How do I use DataSources with Tomcat?
When developing J2EE web applications, the task of database connection management can be daunting. Best practice involves using a J2EE DataSource to provide connection pooling, but configuring DataSources in web application servers and connecting your application to them is often a cumbersome process and poorly documented.
The usual procedure requires the application developer to set up a DataSource in the web application server, specifying the driver class, JDBC URL (connect string), username, password, and various pooling options. Then, the developer must reference the DataSource in his application's web.xml configuration file, and then access it properly in his servlet or JSP. Particularly during development, setting all of this up is tedious and error-prone.
With Tomcat the process is vastly simplified. Tomcat allows you to configure DataSources for your J2EE web application in a context.xml file that is stored in your web application project. You don't have to mess with configuring the DataSource separately in the Tomcat server.xml, or referencing it in your application's web.xml file. Here's how:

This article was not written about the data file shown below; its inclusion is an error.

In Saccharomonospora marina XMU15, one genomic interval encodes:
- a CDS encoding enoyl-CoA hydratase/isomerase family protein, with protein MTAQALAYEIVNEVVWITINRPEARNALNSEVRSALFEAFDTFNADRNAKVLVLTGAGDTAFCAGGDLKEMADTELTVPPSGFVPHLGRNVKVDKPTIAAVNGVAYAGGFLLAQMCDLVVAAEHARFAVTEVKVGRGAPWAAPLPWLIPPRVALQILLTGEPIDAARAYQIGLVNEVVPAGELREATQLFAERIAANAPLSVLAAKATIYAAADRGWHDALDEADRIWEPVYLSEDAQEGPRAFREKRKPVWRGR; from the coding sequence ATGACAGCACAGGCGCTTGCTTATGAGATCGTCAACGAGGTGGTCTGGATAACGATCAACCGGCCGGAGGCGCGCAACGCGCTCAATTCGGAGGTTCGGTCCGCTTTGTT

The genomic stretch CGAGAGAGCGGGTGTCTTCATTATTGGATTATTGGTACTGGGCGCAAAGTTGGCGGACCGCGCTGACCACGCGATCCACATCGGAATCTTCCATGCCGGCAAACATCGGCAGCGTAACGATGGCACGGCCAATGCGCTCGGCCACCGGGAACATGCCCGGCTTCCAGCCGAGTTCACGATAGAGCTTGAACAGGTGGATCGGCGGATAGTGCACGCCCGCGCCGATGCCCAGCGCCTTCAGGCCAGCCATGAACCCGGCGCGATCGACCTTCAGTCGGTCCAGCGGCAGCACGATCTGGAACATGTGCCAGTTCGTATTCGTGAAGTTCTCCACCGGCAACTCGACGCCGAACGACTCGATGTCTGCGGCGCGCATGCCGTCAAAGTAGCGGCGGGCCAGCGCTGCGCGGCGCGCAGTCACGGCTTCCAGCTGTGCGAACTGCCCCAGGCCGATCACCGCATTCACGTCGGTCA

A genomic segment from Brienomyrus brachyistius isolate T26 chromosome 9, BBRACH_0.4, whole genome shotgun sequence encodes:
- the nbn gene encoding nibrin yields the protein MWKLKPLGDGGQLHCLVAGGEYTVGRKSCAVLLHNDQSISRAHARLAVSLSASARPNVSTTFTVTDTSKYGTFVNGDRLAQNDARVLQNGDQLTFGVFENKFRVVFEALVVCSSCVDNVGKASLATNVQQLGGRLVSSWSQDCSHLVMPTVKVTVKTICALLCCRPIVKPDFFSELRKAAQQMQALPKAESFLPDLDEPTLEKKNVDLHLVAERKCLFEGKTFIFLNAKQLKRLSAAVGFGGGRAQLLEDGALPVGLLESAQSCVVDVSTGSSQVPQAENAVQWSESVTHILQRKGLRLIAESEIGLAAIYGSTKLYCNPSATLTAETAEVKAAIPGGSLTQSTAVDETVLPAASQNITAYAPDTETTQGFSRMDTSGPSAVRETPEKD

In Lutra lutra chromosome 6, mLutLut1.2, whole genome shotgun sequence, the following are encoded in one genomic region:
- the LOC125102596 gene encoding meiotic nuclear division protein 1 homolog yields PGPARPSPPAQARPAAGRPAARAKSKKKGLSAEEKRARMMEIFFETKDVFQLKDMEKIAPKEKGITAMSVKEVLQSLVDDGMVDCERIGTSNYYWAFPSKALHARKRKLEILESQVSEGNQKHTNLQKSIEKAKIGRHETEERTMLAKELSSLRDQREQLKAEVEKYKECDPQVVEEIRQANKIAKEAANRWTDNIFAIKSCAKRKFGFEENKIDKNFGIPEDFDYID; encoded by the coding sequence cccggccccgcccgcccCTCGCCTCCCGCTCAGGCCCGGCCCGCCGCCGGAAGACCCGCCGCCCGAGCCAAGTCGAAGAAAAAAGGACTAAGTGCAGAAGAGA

Install the JDBC Driver
Install the .jar file(s) containing the JDBC driver in Tomcat's
$CATALINA_BASE/lib folder. You do not need to put them in your application's
WEB-INF/lib folder. When working with J2EE DataSources, the web application server manages connections for your application.
In the root of your web app directory structure, create a folder named META-INF (all caps). Inside that folder, create a file named context.xml that contains a Resource like this:
This example shows how to configure a DataSource for a SQL Server database named mytest located on the development machine. Simply edit the Resource name, driverClassName, username, password, and url to provide values appropriate for your JDBC driver.
Access the DataSource in Your Application
From a Servlet
Here's how you might access the data in a servlet:
Notice that, when doing the DataSource lookup, you must prefix the JNDI name of the resource with java:comp/env/
Here's a sample web application project that shows where all the files go. This one shows how to access data from from a JSP page: datasourcedemo.war
Known-Working examples for other Databases
This technique is Tomcat-specific. If you deploy your web application to another application server, you will need to configure the database according to your application server's documentation, and reference it in your application's web.xml.